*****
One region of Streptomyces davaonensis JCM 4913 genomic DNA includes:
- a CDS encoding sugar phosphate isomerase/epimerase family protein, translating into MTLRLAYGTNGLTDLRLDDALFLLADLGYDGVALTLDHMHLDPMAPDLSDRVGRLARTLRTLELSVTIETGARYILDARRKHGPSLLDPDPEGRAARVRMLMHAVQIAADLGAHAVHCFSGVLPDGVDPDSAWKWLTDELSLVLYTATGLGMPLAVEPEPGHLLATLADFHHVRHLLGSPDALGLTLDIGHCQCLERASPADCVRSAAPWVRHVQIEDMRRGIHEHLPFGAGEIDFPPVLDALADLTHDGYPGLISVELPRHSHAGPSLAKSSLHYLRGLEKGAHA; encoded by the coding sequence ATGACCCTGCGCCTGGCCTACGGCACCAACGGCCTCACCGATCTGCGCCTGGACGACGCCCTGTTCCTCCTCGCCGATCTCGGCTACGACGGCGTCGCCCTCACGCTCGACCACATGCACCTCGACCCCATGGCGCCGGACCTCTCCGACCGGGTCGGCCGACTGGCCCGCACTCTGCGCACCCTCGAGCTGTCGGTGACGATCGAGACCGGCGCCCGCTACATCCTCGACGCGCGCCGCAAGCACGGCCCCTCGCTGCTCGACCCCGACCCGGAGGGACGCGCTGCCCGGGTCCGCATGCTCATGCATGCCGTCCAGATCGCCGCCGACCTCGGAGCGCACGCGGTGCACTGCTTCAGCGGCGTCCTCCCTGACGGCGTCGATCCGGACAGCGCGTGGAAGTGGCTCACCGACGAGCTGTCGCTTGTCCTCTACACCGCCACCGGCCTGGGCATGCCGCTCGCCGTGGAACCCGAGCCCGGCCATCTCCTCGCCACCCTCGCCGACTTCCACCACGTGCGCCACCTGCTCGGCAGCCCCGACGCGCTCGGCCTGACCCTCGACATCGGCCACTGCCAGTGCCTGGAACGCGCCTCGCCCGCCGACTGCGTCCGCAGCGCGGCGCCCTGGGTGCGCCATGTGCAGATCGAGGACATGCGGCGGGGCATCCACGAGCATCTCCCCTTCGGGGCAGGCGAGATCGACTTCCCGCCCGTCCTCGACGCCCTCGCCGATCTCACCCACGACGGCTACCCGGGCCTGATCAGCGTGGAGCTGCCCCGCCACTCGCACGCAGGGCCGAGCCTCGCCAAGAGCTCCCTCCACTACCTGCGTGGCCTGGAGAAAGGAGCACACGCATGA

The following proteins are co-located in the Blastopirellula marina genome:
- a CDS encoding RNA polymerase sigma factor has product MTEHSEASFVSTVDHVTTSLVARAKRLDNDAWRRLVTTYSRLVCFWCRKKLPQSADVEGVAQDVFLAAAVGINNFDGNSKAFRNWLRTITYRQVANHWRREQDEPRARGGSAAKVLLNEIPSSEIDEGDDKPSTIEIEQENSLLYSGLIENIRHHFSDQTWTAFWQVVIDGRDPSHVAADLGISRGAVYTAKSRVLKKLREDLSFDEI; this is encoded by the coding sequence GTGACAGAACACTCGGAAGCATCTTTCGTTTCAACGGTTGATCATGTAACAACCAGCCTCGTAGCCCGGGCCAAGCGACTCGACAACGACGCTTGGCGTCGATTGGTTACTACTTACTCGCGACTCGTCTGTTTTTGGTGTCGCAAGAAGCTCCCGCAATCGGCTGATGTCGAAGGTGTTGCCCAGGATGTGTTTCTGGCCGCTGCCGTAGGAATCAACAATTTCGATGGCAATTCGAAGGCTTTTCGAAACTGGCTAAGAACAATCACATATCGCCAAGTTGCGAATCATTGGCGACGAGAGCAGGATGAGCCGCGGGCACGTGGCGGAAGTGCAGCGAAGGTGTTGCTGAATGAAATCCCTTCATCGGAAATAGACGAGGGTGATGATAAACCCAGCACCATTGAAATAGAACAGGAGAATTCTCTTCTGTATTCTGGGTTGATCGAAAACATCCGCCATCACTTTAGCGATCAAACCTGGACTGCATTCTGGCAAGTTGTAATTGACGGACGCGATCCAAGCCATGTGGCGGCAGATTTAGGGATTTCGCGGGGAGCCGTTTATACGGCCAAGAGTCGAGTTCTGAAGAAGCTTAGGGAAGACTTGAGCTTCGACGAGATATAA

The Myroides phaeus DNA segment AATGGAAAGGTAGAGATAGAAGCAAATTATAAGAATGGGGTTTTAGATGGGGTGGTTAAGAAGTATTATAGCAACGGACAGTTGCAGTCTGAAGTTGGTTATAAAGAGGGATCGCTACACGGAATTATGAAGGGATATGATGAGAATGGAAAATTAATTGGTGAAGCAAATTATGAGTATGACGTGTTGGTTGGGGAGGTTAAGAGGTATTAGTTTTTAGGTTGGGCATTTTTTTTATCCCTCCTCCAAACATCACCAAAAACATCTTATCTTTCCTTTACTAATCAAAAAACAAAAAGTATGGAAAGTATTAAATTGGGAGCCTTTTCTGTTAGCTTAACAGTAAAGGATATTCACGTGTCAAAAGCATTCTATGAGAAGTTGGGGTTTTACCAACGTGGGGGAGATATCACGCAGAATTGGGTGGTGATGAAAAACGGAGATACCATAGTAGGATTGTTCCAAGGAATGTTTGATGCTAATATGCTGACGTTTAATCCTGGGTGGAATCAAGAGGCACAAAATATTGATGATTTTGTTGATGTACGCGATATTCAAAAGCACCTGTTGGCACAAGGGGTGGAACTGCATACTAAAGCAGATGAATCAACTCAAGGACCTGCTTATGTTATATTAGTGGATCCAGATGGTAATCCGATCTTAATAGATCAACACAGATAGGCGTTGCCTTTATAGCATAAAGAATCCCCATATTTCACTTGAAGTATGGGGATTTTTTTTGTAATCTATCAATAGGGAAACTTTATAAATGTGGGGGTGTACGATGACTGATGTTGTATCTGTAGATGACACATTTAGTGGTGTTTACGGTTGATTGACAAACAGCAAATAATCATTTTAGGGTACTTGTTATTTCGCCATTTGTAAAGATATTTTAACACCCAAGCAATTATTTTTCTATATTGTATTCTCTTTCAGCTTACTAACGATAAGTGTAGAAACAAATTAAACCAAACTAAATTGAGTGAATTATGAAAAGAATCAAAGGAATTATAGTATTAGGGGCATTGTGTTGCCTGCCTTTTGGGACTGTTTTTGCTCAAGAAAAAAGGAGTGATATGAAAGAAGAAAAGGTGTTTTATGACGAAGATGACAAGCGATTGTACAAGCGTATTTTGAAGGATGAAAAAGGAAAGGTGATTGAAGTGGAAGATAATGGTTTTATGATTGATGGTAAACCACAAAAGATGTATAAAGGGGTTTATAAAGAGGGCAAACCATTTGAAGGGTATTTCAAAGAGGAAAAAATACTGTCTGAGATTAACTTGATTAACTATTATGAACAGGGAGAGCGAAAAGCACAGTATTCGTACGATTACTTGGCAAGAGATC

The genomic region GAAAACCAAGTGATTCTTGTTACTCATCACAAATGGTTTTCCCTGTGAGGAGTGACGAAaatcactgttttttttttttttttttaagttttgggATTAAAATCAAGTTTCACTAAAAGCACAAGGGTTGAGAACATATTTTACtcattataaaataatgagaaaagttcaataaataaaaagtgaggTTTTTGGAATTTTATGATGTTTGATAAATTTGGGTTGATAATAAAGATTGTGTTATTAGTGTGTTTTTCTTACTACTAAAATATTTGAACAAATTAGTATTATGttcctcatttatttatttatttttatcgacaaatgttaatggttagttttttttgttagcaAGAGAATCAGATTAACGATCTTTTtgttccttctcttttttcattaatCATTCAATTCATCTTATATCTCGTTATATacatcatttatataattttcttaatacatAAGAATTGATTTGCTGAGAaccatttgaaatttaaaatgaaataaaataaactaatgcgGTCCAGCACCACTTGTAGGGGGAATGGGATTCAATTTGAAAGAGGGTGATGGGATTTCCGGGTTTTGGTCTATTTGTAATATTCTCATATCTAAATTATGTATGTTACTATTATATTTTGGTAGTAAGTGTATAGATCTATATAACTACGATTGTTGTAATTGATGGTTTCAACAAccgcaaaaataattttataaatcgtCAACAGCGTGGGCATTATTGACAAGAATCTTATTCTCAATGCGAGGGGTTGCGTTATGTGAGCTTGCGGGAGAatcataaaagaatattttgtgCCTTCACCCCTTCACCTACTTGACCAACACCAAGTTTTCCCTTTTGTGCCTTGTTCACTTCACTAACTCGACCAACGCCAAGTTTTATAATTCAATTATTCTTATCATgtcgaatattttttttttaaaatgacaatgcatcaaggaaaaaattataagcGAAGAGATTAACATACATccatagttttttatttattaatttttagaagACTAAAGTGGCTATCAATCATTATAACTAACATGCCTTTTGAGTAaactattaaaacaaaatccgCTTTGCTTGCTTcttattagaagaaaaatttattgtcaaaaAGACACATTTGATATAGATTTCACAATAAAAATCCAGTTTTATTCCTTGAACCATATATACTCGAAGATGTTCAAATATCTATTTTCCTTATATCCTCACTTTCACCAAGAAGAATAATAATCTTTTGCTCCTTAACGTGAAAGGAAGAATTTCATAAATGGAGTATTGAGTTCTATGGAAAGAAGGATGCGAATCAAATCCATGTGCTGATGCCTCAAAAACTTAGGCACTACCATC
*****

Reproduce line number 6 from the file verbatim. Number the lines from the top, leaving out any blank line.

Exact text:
The genomic region GAAAACCAAGTGATTCTTGTTACTCATCACAAATGGTTTTCCCTGTGAGGAGTGACGAAaatcactgttttttttttttttttttaagttttgggATTAAAATCAAGTTTCACTAAAAGCACAAGGGTTGAGAACATATTTTACtcattataaaataatgagaaaagttcaataaataaaaagtgaggTTTTTGGAATTTTATGATGTTTGATAAATTTGGGTTGATAATAAAGATTGTGTTATTAGTGTGTTTTTCTTACTACTAAAATATTTGAACAAATTAGTATTATGttcctcatttatttatttatttttatcgacaaatgttaatggttagttttttttgttagcaAGAGAATCAGATTAACGATCTTTTtgttccttctcttttttcattaatCATTCAATTCATCTTATATCTCGTTATATacatcatttatataattttcttaatacatAAGAATTGATTTGCTGAGAaccatttgaaatttaaaatgaaataaaataaactaatgcgGTCCAGCACCACTTGTAGGGGGAATGGGATTCAATTTGAAAGAGGGTGATGGGATTTCCGGGTTTTGGTCTATTTGTAATATTCTCATATCTAAATTATGTATGTTACTATTATATTTTGGTAGTAAGTGTATAGATCTATATAACTACGATTGTTGTAATTGATGGTTTCAACAAccgcaaaaataattttataaatcgtCAACAGCGTGGGCATTATTGACAAGAATCTTATTCTCAATGCGAGGGGTTGCGTTATGTGAGCTTGCGGGAGAatcataaaagaatattttgtgCCTTCACCCCTTCACCTACTTGACCAACACCAAGTTTTCCCTTTTGTGCCTTGTTCACTTCACTAACTCGACCAACGCCAAGTTTTATAATTCAATTATTCTTATCATgtcgaatattttttttttaaaatgacaatgcatcaaggaaaaaattataagcGAAGAGATTAACATACATccatagttttttatttattaatttttagaagACTAAAGTGGCTATCAATCATTATAACTAACATGCCTTTTGAGTAaactattaaaacaaaatccgCTTTGCTTGCTTcttattagaagaaaaatttattgtcaaaaAGACACATTTGATATAGATTTCACAATAAAAATCCAGTTTTATTCCTTGAACCATATATACTCGAAGATGTTCAAATATCTATTTTCCTTATATCCTCACTTTCACCAAGAAGAATAATAATCTTTTGCTCCTTAACGTGAAAGGAAGAATTTCATAAATGGAGTATTGAGTTCTATGGAAAGAAGGATGCGAATCAAATCCATGTGCTGATGCCTCAAAAACTTAGGCACTACCATC